So many times, I’ve had clients brief me on something that sort of… doesn’t makes sense. You’re a company who sells mostly to business people – is a Facebook competition the right way to go? You’re a corporate who sells to other businesses – is a billboard campaign your best marketing spend? You might have a really brilliant strategy to back up that decision – if that’s the case, then awesome. But your new copywriter should be cocking an eyebrow and asking “How are you going to use that?” and “Have you thought about using <insert way brainier media idea here>?” If you don’t get those questions, you’re almost certainly working with a Yes Person. Someone who’ll happily create gorgeous text for a doomed marketing campaign. The good copywriters will rail against it (politely).

4. Do they say they can write anything?

Believe me, writing a billboard campaign is a completely different kettle of hoki from an email campaign. Both use words, yes, this is true. But the strategy, approach, limitations, styles and opportunities vary wildly. Be wary of copywriters who say they can write a LinkedIn profile because they’ve written staff bios, or a prospectus because they’ve written a company profile, or a proposal because they’ve written a report. Ask about similar projects they’ve worked on in the past. If it’s a new kind of writing for them, that’s not necessarily a deal breaker – it’s more about their attitude. Switching codes is a big deal. Someone who doesn’t recognise that is likely to unconsciously deliver less-than-ideal copy.

5. Does their past work all sort of… sound the same?

Copywriting is an exercise in humility. When I’m writing for brands, I have to murder my clever turns of phrase, destroy my wittiest headlines, dumb stuff down, and even (HORROR) use exclamation marks. Most of the time, there’s nothing in there that’s meNothing that I can use to show off to my friends. It’s all about the brand – their tone and their audience. When I’m writing, I am the brand. So most of my work looks like it’s been written by different people. Because it sort of has.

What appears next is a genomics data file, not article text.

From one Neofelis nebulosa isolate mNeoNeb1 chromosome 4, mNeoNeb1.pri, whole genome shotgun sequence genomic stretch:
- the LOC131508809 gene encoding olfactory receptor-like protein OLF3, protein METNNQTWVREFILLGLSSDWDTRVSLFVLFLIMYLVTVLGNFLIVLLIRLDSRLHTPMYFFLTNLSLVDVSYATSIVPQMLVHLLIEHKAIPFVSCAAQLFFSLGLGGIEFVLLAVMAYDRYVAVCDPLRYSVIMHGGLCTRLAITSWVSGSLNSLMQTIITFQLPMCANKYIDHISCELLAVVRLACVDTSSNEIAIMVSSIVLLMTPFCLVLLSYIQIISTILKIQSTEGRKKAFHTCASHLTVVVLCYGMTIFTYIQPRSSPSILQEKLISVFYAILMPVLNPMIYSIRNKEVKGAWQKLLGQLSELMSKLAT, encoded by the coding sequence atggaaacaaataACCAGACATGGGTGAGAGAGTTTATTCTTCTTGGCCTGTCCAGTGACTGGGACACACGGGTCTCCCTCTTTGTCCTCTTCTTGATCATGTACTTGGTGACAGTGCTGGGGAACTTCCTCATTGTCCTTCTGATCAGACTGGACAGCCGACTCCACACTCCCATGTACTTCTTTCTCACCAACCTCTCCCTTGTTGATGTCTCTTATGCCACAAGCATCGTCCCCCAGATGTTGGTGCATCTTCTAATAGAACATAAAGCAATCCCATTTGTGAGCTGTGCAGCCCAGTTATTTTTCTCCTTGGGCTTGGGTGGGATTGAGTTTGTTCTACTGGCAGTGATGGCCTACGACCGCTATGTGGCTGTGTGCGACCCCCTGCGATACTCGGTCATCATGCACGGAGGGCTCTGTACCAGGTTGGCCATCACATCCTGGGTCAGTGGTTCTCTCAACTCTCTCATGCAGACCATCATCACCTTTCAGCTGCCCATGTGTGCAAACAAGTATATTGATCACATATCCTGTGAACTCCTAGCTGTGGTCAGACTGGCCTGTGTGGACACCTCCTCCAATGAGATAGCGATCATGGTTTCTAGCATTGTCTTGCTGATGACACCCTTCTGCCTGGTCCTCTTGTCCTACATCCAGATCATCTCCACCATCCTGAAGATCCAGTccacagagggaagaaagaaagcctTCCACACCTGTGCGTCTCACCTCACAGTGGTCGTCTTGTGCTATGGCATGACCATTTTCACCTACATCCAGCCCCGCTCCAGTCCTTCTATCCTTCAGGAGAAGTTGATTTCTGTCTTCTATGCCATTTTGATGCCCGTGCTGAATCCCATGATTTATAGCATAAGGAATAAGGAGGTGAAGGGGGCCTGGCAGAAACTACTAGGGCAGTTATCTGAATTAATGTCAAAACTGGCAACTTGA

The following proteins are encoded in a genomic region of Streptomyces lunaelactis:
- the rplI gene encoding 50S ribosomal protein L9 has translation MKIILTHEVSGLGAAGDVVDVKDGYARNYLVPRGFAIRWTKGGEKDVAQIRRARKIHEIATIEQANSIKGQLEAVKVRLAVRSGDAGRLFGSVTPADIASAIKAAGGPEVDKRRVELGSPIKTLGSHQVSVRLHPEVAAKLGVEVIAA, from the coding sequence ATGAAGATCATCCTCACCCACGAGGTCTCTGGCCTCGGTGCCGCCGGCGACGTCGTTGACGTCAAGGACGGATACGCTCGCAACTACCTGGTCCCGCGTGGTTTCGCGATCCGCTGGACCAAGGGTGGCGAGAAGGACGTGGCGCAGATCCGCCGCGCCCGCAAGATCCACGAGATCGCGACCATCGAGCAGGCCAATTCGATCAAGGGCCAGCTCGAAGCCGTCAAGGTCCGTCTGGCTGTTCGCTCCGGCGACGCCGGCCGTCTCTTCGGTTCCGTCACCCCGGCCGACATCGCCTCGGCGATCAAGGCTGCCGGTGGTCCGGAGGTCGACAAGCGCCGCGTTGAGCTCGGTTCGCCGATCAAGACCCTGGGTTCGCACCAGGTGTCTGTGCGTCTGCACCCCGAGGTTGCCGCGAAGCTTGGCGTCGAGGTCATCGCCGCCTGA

So when you’re considering a copywriter, ask to see some of their past work. Does it all have a similar flair? A similar style? No matter how beautiful the text, if it all sounds the same it’s a hint that your copywriter is actually just… a writer. They write like themselves – and that means they’re not going to write like you.

Need a copywriter? choose wisely

You don’t just need a copywriter – you need the right one

Here are the questions to tick off the list:

  • Is your applicant really a copywriter, or a tapped-out journalist looking for a change?
  • Have they asked you annoying questions?
  • Do they take your brief, no questions asked, or do they challenge you on it?
  • If they tell you they can write anything, can they prove it?
  • Does previous work show that they can put aside their own style, slip your company mantle on and be you when they write? (Of course, you can save yourself a lot of trouble by contracting a specialist copywriting company, with a team of writers who can cover all types of copywriting. Hint, hint. )
Helen Steemson

The lead copy writer and creative director at Words for Breakfast. She spends much of her time working with the copy writing team across a variety of projects.